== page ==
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As a program developer, a counsellor educator, a reviewer of graduate counselling programs across Canada, and a curriculum developer in the Master of Counselling program at Athabasca University, Dr. Collins been gathering resources, exploring instructional design, and thinking about how to foster learning outcomes and competency development in counselling and psychology for many years. She has enjoyed bringing all of these interests together in the creation of the e-book, Embracing Cultural Responsivity and Social Justice: Re-Shaping Professional Identity in Counselling Psychology, and the accompanying teaching and learning guide.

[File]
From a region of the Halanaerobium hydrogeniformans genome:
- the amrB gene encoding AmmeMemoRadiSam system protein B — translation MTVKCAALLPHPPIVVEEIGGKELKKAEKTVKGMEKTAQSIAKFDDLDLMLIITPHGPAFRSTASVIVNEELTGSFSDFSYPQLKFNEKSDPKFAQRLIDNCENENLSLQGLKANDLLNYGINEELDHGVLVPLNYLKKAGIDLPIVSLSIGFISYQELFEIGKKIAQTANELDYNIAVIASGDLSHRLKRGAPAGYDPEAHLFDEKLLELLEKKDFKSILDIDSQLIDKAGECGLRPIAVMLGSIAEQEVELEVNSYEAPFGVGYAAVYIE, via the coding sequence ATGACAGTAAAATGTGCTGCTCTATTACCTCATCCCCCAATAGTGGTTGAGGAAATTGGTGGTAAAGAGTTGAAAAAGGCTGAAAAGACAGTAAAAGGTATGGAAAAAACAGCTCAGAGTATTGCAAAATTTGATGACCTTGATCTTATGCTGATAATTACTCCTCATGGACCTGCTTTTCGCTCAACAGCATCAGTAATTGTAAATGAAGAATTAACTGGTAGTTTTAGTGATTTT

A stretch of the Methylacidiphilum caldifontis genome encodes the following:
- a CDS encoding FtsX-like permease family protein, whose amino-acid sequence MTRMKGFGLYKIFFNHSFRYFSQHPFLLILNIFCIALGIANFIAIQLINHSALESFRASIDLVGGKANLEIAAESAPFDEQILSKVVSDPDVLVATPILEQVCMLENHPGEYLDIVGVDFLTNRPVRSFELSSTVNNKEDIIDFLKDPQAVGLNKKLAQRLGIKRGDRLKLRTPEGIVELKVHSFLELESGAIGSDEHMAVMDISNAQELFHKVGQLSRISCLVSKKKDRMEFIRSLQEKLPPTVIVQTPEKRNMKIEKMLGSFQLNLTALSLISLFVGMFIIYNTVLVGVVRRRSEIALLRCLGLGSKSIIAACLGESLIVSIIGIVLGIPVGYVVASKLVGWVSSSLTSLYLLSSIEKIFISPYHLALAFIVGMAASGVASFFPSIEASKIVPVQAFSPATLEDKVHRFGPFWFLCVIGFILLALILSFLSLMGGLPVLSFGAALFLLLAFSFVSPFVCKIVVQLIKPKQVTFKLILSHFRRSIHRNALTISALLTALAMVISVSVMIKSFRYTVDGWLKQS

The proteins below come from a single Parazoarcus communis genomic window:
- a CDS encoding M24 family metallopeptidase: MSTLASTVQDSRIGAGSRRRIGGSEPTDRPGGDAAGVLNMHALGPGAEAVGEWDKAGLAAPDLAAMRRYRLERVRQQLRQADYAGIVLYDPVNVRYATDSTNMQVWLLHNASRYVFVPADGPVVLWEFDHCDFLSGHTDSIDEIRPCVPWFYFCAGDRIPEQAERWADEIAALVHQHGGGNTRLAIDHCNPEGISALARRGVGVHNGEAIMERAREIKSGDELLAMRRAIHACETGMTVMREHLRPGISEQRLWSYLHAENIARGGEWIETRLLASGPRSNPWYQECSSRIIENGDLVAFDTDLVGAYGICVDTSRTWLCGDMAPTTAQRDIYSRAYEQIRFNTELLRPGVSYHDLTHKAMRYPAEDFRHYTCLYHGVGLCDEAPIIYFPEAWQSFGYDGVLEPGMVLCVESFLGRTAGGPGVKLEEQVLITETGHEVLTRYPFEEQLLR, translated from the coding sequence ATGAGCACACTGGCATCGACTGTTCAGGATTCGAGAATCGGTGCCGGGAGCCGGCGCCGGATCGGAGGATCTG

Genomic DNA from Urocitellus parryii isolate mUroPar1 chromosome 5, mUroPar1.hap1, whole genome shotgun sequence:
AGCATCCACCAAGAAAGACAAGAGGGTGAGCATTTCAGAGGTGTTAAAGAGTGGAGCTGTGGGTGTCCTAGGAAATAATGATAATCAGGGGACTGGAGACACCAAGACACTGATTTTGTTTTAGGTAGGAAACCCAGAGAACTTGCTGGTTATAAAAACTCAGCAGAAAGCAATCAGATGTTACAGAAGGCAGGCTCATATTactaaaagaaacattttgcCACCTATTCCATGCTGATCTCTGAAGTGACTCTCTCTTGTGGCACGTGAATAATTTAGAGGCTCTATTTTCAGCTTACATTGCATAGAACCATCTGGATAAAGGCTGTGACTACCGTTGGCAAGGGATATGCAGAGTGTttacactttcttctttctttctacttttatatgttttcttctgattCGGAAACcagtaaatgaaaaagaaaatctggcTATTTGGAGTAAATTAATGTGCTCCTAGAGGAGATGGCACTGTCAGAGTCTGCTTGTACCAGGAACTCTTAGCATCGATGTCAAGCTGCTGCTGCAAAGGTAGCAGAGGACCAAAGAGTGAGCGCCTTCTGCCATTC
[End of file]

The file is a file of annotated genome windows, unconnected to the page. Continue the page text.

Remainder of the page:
The Embracing Cultural Responsivity and Social Justice: Re-Shaping Professional Identity in Counselling Psychology e-book foregrounds Canadian perspectives. All contributors are Canadian. The ideas, principles, practices, and cultures represented are grounded in the Canadian professional and social landscape. The e-book is published in Canada, using Canadian spelling and gender-neutral language, and it includes French-language contributions. It has been designed to support the claim to a unique identity by First Nations and other Canadians, to enhance the evolving identity of the professions of counselling, psychotherapy, and psychology in Canada, and to highlight the value of our contributions to the broader disciplines internationally.